We expect inflation and economic growth to decline over the next few quarters and reduce the risk-free rate. The risk-free rate is expected to decline in line with inflation, as the risk-free rate is composed of the expected inflation plus the real interest rate. It is impossible to predict the exact amount of decline in bond yields, but the best indicator of their future path is the expectation of the financial market participants.

The price of securities reflects the money-weighted average expectation of market participants. We would expect the following future contracts to be useful in deducing market expectations of future Canadian bond yields.

  1. CGZ – Two-Year Government of Canada Bond Futures
  2. CGF – Five-Year Government of Canada Bond Futures
  3. CGB – Ten-Year Government of Canada Bond Futures
  4. LGB – 30-Year Government of Canada Bond Futures

These contracts trade on the Montreal Exchange and are available with expiry in June, September, December and March. At each time, there are four contracts available for trade. This means that these contracts should provide information on market expectations about Canadian interest rates one year into the future. Unfortunately, liquidity is mostly limited to the contract expiring between half a month and five months ahead. Thus these contracts are not useful for gauging expectations for rates in the next couple of years.

Best 5-Year Fixed Mortgage Rates in Canada CanadaLeaf
Select: Term
Fixed
Variable

Another option for measuring expectations of future bond yields is combining yields on longer-term bonds with yields on shorter-term bonds. More specifically, an investor should be indifferent to whether they can earn a specific income from a bond that lasts for (x+y) years or earn the same income by investing in an x-year bond followed by reinvesting their money at year x in a y-year bond.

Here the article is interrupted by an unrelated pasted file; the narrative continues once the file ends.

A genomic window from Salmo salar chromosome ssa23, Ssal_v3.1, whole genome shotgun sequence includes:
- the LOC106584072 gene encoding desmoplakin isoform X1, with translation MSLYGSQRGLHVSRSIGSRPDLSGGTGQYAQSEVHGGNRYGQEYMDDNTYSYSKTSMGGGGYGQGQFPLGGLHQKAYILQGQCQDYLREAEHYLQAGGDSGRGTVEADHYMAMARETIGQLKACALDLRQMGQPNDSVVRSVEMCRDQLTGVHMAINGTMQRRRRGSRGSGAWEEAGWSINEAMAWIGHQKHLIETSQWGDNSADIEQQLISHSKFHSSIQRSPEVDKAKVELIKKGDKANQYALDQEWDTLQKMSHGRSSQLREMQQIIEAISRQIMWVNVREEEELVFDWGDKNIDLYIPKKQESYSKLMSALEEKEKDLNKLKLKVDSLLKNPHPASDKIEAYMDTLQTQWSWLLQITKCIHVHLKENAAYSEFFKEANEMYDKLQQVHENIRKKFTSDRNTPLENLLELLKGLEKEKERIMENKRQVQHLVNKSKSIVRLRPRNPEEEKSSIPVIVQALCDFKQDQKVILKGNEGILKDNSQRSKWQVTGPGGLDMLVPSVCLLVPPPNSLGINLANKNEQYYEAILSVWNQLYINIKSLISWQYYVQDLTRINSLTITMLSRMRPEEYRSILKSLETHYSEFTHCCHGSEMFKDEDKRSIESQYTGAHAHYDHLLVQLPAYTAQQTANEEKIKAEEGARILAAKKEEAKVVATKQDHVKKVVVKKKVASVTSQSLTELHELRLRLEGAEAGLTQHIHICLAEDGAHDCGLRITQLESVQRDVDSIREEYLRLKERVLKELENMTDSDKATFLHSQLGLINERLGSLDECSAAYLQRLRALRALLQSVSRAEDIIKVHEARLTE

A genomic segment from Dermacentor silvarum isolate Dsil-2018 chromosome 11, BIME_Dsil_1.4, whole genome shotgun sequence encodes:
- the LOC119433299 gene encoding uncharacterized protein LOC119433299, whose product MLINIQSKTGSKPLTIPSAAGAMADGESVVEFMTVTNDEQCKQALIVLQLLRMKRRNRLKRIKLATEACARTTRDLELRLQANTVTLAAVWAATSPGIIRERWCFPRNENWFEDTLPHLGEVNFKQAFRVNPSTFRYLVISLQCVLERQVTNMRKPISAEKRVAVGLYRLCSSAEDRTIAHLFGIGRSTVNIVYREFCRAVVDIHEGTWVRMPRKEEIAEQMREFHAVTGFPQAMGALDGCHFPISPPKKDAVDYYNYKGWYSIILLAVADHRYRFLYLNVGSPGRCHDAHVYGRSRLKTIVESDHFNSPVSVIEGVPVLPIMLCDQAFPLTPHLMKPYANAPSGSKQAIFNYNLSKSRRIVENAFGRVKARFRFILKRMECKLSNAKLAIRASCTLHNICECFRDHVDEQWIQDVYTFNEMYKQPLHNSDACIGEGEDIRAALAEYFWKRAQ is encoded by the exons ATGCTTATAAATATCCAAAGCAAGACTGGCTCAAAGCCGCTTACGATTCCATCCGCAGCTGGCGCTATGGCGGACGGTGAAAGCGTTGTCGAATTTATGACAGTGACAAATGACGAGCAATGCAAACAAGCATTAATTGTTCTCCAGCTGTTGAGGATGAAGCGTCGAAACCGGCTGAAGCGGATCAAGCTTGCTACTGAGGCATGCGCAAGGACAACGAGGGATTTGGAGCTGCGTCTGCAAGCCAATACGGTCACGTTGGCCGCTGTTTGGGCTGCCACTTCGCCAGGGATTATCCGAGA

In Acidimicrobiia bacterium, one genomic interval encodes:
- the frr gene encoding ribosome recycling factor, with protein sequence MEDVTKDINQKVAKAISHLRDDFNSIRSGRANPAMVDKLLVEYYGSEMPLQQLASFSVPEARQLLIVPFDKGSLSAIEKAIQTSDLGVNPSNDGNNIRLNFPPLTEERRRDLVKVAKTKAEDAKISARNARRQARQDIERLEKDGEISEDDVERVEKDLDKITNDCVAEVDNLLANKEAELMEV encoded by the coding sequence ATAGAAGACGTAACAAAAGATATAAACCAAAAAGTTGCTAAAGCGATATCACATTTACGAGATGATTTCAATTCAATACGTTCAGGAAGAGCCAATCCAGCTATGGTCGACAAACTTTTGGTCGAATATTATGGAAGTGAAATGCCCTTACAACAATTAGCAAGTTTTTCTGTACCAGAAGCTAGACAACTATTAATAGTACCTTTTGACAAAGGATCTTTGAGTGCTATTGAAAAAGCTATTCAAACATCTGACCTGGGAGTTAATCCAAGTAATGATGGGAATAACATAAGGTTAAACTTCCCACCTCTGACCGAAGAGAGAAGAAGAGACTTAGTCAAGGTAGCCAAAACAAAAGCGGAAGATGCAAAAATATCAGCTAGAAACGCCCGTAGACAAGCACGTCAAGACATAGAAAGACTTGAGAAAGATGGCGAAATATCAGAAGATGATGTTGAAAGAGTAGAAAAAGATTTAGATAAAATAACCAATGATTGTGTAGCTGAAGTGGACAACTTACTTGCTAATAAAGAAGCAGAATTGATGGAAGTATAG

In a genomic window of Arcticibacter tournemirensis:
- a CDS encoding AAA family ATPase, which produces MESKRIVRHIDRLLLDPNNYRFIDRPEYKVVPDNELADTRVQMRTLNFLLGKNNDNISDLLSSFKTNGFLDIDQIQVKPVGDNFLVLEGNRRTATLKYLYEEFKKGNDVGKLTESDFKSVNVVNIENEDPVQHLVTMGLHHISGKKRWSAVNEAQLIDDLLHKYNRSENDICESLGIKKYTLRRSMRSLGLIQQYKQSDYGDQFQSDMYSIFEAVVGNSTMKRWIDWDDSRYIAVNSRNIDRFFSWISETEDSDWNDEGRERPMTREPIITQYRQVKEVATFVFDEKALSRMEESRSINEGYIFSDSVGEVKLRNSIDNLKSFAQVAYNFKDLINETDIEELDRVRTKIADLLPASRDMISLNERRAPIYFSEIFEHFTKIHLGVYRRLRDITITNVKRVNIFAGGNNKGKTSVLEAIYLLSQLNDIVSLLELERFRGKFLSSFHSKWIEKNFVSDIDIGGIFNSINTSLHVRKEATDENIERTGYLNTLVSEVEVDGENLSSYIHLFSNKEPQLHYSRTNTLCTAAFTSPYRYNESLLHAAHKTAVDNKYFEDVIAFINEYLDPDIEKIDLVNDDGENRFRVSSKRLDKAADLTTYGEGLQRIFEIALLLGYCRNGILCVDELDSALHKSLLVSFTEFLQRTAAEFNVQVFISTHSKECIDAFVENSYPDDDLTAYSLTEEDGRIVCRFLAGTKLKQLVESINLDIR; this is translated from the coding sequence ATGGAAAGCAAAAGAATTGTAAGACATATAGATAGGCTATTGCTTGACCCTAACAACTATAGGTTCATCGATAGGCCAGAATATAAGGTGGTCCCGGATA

For example, an investor might invest in 10-year bonds, or they might invest in 5-year bonds followed by investing in 5-year bonds in 5 years. We use an investment calculator to see that investing $1,000 in 10-year GoC bonds at their current yield with semiannual compounding would produce $1,406.46 after ten years.

After five years, investing $1000 in 5-year GoC bonds at their current yield with semiannual compounding would produce $1,202.96. The difference of $1,406.46 - $1,202.96 = $203.5. Once again, we use an investment calculator to find the required rate of return for an investment of $1,202.96 to turn into $1,406.46 over five years with semiannual compounding. We would require a rate of return of 3.14%. So the bond market must expect a 3.14% 5-year yield in 5 years.

Using the same reasoning, we use Government of Canada (GoC) bond yields as of June 6 2023, to predict GoC bond yields in the middle of 2024, 2025 and 2026.

Government of Canada Bond yield and return as of Jun 6, 2023

Bond TermYieldReturn By Maturity
10 Year3.44%$1,406.46
7 Year3.5%$1,274.92
5 Year3.73%$1,202.96
4 Year4.00%$1,171.66
3 Year4.18%$1,132.14
2 Year4.60%$1,095.22
1 Year5.12%$1,051.86

Expected Government of Canada Bond Yields in the Middle of 2024

Bond TermExpected Yield
1 Year4.08%
2 Year3.71%
3 Year3.63%
4 Year3.38%
5 Year3.23%

Expected Government of Canada Bond Yields in the Middle of 2025

Term in YearsExpected Yield
13.34%
23.40%
33.15%
53.06%
Best 5-Year Fixed Mortgage Rates in Canada CanadaLeaf
Select: Term
Fixed
Variable

Expected Government of Canada Bond Yields in the Middle of 2026

Term in YearsExpected Yield
13.46%
23.06%
42.99%
73.12%

Variable Mortgage Rates

A variable mortgage is composed of the lender's prime rate minus a spread. As the prime rate moves up or down, the variable mortgage rate moves in lock step with the prime rate. The prime rate itself often moves in lockstep with the overnight rate. So to know how the variable mortgage rate changes in Canada, you need to think about how the overnight rate will change.

The calculators and content on this page are provided for general information purposes only. WOWA does not guarantee the accuracy of information shown and is not responsible for any consequences of the use of the calculator.